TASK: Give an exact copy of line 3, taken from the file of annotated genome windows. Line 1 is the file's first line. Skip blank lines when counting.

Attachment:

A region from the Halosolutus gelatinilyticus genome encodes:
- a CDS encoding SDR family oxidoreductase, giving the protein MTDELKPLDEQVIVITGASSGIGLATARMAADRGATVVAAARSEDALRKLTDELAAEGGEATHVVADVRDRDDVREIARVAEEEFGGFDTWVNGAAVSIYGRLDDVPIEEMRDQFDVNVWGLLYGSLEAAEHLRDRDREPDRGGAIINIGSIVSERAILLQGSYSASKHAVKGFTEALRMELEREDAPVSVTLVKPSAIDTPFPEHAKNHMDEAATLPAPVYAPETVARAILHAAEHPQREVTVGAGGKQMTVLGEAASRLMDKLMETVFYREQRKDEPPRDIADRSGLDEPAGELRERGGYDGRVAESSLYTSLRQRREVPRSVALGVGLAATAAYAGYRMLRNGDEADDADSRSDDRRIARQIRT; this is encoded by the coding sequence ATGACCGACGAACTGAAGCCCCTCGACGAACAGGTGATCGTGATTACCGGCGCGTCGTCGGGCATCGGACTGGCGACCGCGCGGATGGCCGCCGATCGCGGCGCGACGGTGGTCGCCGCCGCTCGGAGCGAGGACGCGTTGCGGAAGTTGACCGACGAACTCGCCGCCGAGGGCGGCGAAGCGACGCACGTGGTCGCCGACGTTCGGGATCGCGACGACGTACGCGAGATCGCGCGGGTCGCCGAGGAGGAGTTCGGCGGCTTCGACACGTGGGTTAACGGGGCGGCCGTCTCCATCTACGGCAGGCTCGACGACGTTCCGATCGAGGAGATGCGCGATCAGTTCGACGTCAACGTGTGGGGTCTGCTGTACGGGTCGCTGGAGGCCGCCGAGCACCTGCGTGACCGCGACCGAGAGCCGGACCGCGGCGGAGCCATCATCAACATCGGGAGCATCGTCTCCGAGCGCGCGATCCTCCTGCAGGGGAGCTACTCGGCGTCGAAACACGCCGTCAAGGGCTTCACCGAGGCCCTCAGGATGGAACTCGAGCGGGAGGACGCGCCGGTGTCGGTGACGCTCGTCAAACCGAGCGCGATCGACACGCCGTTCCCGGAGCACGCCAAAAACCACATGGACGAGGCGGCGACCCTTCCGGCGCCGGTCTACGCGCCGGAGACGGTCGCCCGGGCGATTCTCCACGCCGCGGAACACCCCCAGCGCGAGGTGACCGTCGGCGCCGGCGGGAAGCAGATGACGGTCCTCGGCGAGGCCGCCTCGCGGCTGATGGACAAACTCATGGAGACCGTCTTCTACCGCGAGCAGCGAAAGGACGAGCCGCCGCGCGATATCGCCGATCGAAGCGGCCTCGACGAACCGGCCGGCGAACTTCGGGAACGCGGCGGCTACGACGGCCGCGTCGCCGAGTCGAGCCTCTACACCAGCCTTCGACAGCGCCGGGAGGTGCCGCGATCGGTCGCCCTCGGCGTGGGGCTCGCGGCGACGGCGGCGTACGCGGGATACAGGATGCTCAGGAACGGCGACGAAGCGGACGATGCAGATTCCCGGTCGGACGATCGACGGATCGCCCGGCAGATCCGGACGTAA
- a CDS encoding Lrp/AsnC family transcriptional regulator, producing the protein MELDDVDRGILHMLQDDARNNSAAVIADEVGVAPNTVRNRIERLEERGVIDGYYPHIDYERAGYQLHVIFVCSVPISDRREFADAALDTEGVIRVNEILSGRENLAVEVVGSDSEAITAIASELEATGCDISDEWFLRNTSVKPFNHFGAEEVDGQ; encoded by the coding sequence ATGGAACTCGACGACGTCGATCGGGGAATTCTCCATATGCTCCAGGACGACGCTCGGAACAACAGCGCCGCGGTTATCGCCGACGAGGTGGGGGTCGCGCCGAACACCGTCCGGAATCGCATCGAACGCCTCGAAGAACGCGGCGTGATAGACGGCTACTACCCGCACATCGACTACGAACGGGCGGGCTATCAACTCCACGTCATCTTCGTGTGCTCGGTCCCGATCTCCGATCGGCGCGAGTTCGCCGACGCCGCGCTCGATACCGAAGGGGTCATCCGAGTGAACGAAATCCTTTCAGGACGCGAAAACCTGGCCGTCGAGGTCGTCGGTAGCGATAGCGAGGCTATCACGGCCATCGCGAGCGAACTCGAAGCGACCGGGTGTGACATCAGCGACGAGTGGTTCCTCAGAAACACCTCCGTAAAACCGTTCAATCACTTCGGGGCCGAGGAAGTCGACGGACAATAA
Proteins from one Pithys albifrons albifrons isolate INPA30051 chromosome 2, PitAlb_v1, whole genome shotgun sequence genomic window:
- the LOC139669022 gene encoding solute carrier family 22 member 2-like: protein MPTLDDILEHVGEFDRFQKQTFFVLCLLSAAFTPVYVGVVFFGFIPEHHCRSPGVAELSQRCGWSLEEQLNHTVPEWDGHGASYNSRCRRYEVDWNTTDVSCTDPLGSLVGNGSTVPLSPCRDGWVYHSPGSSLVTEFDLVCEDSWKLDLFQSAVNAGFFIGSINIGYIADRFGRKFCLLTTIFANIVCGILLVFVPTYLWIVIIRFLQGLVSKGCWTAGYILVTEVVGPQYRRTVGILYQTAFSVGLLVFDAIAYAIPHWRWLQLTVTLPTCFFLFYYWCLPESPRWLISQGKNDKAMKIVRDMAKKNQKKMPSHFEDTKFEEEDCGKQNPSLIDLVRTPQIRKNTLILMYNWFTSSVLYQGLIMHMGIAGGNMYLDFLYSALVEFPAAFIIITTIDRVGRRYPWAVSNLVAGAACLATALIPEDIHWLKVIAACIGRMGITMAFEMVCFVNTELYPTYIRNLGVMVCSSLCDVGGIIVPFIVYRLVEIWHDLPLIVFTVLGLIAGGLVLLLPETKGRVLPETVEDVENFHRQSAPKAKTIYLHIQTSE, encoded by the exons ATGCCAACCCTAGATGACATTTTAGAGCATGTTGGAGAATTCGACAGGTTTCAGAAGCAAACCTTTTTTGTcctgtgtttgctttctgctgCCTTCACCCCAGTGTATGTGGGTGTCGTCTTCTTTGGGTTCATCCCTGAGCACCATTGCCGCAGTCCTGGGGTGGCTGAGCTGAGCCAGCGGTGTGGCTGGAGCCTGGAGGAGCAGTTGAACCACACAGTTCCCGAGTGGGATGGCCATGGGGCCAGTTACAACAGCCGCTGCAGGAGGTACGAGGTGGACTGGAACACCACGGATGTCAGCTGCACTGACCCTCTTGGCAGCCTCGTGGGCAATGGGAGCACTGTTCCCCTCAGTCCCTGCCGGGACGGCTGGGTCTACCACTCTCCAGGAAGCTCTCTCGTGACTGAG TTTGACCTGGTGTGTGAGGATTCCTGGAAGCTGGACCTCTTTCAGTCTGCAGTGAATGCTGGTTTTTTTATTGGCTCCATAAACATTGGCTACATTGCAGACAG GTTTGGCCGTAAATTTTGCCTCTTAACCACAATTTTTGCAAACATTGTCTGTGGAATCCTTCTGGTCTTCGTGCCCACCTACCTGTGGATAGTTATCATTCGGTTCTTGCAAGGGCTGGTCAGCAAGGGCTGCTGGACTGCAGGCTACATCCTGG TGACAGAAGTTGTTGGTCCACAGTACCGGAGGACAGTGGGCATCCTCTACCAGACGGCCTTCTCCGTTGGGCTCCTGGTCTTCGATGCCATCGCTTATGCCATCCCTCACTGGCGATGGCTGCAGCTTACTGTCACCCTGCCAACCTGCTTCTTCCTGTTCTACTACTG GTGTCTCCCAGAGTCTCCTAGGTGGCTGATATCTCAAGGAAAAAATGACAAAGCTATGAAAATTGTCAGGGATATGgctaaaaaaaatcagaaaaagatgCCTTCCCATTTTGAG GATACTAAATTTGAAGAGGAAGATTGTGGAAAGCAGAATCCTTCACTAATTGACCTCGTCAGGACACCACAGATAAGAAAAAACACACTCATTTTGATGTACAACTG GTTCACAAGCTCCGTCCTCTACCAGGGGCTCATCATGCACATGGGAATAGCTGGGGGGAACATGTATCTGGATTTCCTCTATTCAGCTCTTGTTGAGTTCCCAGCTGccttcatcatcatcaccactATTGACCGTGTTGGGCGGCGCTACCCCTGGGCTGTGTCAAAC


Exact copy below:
- a CDS encoding Lrp/AsnC family transcriptional regulator, producing the protein MELDDVDRGILHMLQDDARNNSAAVIADEVGVAPNTVRNRIERLEERGVIDGYYPHIDYERAGYQLHVIFVCSVPISDRREFADAALDTEGVIRVNEILSGRENLAVEVVGSDSEAITAIASELEATGCDISDEWFLRNTSVKPFNHFGAEEVDGQ; encoded by the coding sequence ATGGAACTCGACGACGTCGATCGGGGAATTCTCCATATGCTCCAGGACGACGCTCGGAACAACAGCGCCGCGGTTATCGCCGACGAGGTGGGGGTCGCGCCGAACACCGTCCGGAATCGCATCGAACGCCTCGAAGAACGCGGCGTGATAGACGGCTACTACCCGCACATCGACTACGAACGGGCGGGCTATCAACTCCACGTCATCTTCGTGTGCTCGGTCCCGATCTCCGATCGGCGCGAGTTCGCCGACGCCGCGCTCGATACCGAAGGGGTCATCCGAGTGAACGAAATCCTTTCAGGACGCGAAAACCTGGCCGTCGAGGTCGTCGGTAGCGATAGCGAGGCTATCACGGCCATCGCGAGCGAACTCGAAGCGACCGGGTGTGACATCAGCGACGAGTGGTTCCTCAGAAACACCTCCGTAAAACCGTTCAATCACTTCGGGGCCGAGGAAGTCGACGGACAATAA